TBS Is Not Going to the Movies

Koonin has better things to do with his prime time
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Just two weeks ago, TBS Superstation reeled in big ratings for its latest original movie, Red Water. Now it's shuttering its movie business to focus on series.

Network chief Steve Koonin said the move is part of his plan to reinvigorate the Superstation.

"By shifting [programming dollars] to light entertainment, reality-based shows, we're able to have more hours of programming in prime time," said the COO of TBS and TNT.

TBS gets big crowds for its fringe block of acquired comedies like Seinfeld and Friends, important parts of the off-net Non-Stop Comedy Block. When 8 p.m. comes around, though, TBS offers mostly acquired theatricals. If viewers don't like the movie, they reach for the remote.

So Koonin wants to make more originals match up well and save movies for the weekend. TBS will likely make non-scripted lifestyle and reality shows. Koonin himself admires shows like The Jamie Kennedy Experiment and MTV's Punk'd. But the network won't delve into scripted sitcoms.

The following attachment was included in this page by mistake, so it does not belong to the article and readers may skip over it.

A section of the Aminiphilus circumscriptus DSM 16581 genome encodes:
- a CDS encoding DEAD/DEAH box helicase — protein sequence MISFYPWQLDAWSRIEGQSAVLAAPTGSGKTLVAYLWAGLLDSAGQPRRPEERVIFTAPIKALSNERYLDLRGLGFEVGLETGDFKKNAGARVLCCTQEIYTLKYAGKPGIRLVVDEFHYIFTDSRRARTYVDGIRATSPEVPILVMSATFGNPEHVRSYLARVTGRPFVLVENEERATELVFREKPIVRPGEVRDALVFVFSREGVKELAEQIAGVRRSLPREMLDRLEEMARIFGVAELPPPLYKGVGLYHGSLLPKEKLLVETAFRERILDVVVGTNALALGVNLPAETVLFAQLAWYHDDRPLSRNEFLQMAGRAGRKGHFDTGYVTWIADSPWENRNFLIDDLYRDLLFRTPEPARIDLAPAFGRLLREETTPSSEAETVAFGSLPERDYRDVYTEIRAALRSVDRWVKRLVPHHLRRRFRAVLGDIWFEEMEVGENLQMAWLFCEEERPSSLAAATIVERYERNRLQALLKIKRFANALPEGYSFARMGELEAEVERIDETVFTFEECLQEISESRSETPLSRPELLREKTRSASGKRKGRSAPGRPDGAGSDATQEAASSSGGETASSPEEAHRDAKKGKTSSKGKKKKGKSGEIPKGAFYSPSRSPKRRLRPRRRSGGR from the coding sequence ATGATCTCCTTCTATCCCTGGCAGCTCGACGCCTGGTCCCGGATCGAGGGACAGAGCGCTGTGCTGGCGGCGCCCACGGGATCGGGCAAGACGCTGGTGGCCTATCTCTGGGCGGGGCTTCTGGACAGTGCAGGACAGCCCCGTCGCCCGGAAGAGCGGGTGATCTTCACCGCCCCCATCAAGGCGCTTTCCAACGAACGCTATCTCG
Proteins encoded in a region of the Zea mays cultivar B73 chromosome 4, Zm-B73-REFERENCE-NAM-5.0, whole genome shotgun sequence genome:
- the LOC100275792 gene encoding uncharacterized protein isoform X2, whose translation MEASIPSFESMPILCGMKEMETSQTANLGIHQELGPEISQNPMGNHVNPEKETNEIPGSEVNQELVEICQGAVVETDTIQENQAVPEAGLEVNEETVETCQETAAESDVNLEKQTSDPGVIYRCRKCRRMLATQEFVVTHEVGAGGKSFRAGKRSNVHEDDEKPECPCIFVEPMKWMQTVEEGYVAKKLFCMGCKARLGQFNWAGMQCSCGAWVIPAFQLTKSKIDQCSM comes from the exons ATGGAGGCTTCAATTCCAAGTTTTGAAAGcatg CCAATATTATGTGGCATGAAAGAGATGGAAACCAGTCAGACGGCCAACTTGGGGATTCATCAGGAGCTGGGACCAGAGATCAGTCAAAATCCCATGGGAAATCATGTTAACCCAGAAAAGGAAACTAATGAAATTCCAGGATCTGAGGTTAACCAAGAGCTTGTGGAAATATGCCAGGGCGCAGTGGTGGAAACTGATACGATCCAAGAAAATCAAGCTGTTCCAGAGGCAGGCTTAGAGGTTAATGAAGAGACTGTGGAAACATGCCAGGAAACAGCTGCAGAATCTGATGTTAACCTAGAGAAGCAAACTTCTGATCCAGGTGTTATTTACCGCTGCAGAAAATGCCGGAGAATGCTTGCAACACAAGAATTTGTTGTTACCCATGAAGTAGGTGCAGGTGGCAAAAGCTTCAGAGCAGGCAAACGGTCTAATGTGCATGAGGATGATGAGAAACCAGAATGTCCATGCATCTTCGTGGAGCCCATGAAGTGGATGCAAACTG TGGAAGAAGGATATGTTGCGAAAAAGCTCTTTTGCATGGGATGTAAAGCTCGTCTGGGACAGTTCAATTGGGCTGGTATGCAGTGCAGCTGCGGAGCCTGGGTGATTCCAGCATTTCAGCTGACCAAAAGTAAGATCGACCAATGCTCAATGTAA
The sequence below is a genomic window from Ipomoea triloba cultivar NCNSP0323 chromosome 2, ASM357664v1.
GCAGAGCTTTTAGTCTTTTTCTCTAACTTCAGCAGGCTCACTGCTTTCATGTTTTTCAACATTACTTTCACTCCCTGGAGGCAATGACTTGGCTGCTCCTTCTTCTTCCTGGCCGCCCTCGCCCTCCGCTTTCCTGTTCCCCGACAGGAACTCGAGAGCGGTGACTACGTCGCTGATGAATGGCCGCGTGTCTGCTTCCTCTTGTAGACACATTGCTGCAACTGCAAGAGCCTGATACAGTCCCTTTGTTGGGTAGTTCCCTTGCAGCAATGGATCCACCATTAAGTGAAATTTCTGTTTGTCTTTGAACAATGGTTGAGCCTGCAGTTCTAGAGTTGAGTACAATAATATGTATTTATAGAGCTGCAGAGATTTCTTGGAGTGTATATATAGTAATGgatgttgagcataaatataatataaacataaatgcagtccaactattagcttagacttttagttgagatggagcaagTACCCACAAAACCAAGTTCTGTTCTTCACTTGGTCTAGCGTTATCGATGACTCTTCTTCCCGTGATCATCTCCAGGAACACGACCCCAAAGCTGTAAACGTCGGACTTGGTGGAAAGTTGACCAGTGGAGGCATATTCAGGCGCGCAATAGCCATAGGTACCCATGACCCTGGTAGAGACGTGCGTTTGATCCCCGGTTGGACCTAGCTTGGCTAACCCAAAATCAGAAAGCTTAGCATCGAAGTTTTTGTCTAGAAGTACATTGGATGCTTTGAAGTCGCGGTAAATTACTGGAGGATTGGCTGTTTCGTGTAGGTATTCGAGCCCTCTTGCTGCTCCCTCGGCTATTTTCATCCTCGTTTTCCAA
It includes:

"There have been 428 scripted sitcom in the last 14 years made by the Big Four," he said. "56 have gone four years." That is not a success rate he wants any part of.

So far, TBS has new redecorating competition House Rules on tap for October, and Koonin expects more new series to be ready for next summer.

TBS has been making about four or five original movies per year, and audiences have rewarded the efforts. Red Water, the Aug, 17 thriller, grabbed a 5.0 rating and 7 million viewers, according to Nielsen Media Research. Last year's Atomic Twister scored a 5.9 rating and was cable's highest-rated original movie for the year.

Still, Koonin would rather go out with successes than with failures. He likens this decision to when he canceled WCW wrestling on TNT a few years ago. At the time, it was the net's highest-rated show.

Several staffers who worked on movies will be cut, including Tana Nugent-Jamieson, vice president of original programming, movies, and Director of Development Margie Moreno, although both will stick around until the spring.

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